It’s January 2019 and winter is just now beginning to settle in. As we get ready to start going through all of our tackle in preparation for the upcoming open water season, and get ready for the upcoming tributary runs of steelhead, it’s a good time to reflect back and look forward to the state of our fisheries.
The Great Lakes Salmon & Trout fisheries are one of huge success and challenges for anglers and fisheries managers. Complex biological factors along with political forces shape the fishery on an annual basis. We have much to look forward to as fishermen, but the forces of change will always have to be dealt with.
About as good as you can get was the word from the Lake Ontario open water fishermen. Huge catches of chinook, though smaller in overall size for mature fish, and higher numbers of 2 year olds made the action interesting. Why is Lake Ontario the top from a Salmon perspective year after year in terms of overall numbers and average size? They have the food. Lake Erie’s nutrients (thanks to both ag and municipality run off) feed both Lakes Erie and Ontario to provide an almost limitless supply of food for baitfish. Recent stocking adjustments have been made on Lake Ontartio to balance predator with estimated prey biomass, but from a high level perspective the great action looks to continue. Same can be said for the health of the tributary fishery. Stellar brown trout populations provide nearshore and trib guys all kinds of great action from the Niagara around to the Genny. Steelhead numbers fluctuate as they do in most places, but they are out there and are available to those who will work for them. WNY trib guys have the benefit of slipping over to Eastern Lake Erie tribs to take advantage of their world class steelhead fishery as well.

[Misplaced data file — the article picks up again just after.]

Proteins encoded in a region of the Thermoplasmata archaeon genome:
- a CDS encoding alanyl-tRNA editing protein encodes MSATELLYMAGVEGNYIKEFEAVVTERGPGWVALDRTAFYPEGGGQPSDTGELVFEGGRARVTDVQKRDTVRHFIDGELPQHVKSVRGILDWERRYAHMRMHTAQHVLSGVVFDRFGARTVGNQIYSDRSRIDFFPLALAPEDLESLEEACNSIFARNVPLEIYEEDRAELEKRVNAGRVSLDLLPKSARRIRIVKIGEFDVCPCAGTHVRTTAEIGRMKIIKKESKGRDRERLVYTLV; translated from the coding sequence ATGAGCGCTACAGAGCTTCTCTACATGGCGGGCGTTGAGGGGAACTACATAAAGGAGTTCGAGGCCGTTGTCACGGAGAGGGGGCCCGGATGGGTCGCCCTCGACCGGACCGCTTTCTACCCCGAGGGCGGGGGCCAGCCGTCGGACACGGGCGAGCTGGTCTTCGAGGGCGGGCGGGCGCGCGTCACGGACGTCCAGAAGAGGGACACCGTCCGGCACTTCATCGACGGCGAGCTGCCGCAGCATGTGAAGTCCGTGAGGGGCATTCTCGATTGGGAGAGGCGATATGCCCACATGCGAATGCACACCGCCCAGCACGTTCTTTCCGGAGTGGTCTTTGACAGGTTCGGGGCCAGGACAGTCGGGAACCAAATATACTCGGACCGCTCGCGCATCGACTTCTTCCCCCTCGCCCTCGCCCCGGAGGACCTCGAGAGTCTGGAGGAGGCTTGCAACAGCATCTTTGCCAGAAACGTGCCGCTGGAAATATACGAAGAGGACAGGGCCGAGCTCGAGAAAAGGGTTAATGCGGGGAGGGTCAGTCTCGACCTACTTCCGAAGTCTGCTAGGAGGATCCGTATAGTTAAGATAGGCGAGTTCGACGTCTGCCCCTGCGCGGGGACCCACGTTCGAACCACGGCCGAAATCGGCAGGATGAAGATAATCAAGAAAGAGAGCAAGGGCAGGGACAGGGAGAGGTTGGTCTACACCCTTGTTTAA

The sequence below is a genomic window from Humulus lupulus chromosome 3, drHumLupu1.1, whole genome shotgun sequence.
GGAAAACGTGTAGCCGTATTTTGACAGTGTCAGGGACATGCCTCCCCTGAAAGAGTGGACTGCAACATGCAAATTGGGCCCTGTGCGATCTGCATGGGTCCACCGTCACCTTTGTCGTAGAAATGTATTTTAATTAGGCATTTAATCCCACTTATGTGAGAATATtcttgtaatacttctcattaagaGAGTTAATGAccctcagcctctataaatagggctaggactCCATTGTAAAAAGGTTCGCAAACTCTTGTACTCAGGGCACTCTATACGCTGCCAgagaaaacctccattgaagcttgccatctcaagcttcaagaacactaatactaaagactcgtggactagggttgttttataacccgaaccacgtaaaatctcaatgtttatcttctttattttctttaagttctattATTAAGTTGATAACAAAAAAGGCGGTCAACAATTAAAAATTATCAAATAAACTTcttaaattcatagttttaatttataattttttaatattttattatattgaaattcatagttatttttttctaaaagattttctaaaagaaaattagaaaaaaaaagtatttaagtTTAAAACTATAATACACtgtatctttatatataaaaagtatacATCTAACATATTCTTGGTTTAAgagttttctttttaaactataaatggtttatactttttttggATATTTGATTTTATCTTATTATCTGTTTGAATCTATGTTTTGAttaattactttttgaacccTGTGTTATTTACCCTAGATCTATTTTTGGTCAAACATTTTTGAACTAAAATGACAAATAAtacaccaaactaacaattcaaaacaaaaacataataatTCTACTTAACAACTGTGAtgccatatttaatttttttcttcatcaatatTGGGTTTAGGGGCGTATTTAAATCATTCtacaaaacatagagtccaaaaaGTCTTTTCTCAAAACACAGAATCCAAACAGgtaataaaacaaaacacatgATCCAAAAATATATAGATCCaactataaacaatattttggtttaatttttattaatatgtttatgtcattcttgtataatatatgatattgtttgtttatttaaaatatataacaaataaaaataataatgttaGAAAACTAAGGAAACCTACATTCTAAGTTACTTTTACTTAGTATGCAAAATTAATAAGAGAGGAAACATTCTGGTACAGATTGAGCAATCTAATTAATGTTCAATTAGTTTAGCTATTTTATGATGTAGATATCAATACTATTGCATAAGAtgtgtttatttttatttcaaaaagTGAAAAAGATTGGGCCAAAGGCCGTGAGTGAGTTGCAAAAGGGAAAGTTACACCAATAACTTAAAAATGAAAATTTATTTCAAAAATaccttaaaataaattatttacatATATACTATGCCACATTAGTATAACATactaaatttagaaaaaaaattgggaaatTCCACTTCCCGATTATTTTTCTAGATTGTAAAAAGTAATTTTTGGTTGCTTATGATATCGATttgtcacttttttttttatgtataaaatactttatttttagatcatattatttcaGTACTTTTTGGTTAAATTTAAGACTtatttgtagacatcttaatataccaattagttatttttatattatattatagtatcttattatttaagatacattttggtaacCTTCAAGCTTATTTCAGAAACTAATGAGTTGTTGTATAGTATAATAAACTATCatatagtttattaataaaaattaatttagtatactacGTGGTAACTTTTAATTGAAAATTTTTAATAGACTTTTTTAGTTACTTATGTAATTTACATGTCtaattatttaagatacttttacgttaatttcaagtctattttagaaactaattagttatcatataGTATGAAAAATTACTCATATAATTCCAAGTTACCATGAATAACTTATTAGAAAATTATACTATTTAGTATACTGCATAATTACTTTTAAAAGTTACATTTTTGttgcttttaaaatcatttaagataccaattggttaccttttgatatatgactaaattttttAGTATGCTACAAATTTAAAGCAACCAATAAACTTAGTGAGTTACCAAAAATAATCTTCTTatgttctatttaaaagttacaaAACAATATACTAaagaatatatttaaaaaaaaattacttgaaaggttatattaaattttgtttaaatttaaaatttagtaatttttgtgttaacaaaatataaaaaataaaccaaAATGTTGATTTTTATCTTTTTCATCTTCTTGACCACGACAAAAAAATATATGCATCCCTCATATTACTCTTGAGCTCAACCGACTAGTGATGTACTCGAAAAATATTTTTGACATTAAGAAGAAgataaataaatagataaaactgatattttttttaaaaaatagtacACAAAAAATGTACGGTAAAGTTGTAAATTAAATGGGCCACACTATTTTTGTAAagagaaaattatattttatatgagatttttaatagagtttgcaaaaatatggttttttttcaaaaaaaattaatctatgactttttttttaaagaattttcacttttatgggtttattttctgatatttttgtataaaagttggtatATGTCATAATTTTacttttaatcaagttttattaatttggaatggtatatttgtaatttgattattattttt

Even the north shore guys from Port Credit all the way down past Oshawa had good fishing, though not as many super tanker Chinook as years past. Jury is out as to why, but the numbers were still solid for all silver fish.
A work in progress. This forgotten basin had a pretty good spring measured against low standards, with an unexpected but pleasantly surprising spring Coho bite on the south end. Where did these fish come from? Likely natural reproduction on the Canadian side. Expansions in Coho natural reproduction do not happen without good spawning conditions and FOOD to keep those fish alive. Baitfish assessments are mysteriously missing on Lake Huron despite a proclaimed high level of predators including Walleye, Chinook, Lake Trout and Atlantic salmon. How this lake gets away with stocking any level of predators with almost ZERO visibility into baitfish populations is one of the great mysteries of fisheries management.
Steelhead numbers are fair in certain places, as are Atlantic Salmon returns. Huron is one of those places when you talk to guys who fish there they claim its the greatest fishery in the world. But when you ask more details about where or how many or photographic evidence ....you get little. Either these guys are the greatest BS’rs or the tightest lips on the planet....there is little to be super excited about unless you are in the right place at the right time on Lake Huron or it’s tribs. Returns and creels of salmon and steelhead DO NOT substantiate the claims of a world class fishery on this lake but according to regulars who fish there, its as good as the Lake Michigan side.